Searching For Good Fretwork

Posted: December 27, 2015 in DIY, Guitar
Tags: , , , , , , , , ,

Yesterday, I wrote about searching for inexpensive guitars with good fretwork to upgrade into higher performing instruments.  I didn’t really go into detail about what good fretwork is.  The reason was that there are literally thousands of articles, posts, and instructions about fretwork that can be found by using Google.  There are a few basic things to look for, though.  So, I pulled up the El Cheapo, Microsoft Paint to illustrate the basics.  For greater detail, Google is your friend.

Different companies do different things with the fret ends and there are other considerations, like binding.  However there are some warning signs to look for when inspecting an instrument.

Fretwork examplesCrowning

Example A is perfect.  It’s rounded and leaves the least amount of fret against the string when fretting a note.

Example B can be found occasionally when the fretwork is done with flat files.  The problems with a fret in this shape are that they are usually a little flat on top and will become flatter and cause “chatter” as the guitar is used.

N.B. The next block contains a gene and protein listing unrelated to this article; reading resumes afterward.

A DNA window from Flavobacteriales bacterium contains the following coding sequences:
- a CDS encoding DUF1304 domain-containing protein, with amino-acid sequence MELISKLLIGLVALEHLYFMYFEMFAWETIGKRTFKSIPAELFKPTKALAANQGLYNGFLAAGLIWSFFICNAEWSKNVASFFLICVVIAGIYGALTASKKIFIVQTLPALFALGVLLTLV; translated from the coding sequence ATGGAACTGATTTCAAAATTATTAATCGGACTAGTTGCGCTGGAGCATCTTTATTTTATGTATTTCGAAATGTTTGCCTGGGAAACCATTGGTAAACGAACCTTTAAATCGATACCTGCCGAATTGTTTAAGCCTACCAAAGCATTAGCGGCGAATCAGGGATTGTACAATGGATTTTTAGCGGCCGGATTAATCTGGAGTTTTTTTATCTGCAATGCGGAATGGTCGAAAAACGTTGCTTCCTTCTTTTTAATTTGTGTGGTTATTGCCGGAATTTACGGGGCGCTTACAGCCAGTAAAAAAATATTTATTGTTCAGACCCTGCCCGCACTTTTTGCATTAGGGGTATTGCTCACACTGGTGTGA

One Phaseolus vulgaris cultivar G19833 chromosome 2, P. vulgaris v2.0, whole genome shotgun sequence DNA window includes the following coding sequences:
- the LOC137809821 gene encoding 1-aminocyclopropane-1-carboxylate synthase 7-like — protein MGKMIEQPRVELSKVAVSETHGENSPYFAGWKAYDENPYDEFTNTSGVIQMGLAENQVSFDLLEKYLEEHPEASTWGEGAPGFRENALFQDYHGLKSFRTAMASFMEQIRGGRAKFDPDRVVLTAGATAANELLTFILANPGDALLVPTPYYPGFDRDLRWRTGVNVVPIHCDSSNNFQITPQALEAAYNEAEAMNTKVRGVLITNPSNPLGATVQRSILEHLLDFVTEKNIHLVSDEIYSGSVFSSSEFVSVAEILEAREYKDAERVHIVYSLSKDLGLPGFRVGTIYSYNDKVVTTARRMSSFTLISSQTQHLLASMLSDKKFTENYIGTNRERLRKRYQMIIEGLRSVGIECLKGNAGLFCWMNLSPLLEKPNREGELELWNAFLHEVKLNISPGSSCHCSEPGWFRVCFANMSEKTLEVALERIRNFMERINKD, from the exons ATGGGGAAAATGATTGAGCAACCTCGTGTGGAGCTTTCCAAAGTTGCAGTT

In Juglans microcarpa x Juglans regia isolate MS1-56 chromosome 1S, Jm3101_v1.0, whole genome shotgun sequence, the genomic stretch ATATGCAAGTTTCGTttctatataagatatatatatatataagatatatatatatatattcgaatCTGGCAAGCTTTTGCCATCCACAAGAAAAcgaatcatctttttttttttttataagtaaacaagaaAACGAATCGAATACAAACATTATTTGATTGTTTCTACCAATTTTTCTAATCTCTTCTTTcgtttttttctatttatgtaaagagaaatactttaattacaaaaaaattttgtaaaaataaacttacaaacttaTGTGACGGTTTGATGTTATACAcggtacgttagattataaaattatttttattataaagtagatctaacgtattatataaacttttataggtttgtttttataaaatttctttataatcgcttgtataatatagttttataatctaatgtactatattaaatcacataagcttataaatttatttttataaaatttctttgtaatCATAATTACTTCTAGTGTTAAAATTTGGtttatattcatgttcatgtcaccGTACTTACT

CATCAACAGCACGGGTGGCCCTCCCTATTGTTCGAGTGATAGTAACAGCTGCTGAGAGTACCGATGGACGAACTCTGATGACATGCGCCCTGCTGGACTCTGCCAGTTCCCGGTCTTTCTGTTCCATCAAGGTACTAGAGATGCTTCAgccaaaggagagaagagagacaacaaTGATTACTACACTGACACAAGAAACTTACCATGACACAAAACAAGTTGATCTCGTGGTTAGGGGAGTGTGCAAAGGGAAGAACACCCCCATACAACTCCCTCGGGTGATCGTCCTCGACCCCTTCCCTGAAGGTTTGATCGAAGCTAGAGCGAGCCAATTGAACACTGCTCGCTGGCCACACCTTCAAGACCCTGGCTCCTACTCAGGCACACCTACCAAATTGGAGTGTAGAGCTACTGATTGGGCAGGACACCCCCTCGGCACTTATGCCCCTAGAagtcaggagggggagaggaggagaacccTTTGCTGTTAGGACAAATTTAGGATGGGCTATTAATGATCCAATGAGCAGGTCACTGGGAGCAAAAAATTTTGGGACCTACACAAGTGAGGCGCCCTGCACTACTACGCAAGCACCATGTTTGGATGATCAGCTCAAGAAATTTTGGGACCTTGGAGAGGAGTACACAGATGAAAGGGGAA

Example C is an unfinished fret.  It’s been leveled too much and then left.  This is found on guitars with uneven frets or incompetent crafting.  Avoid this like the plague.

Fret Ends

Examples D and E are good.  D is normal (to me) and E is sometimes found on guitars with binding.  With Example D, run your hand gently down the sides and ensure the frets are all flush and filed.  With example E, make sure the frets are not so narrow that the outside strings slide off of them easily.  Example E isn’t great with narrow nuts.

Examples F and G opposite sides of the same coin.  If you see frets that come off the side of the fretboard like teeth, or frets that don’t come close to the edge, find another guitar.  The problems will be too common for the hassle or “savings” on a guitar that crappy.

Mistakes like these are less common with modern manufacturing and good QC, but some of the cheapest instruments have looser quality control (or none).  My personal experience has found the fretwork is at least competent on most instruments that are categorized as “Intermediate”.  I have been occasionally surprised by the fretwork on budget guitars.  These are mostly from Japanese-owned companies, actually, except for Fender Squire guitars near the top of their line and the Epiphone G-400 Pro (which Epiphone classifies as a beginner guitar to drive people to their Les Pauls, but is almost exactly the same as their Les Paul Standard Pro, with less weight and a lower price).

 

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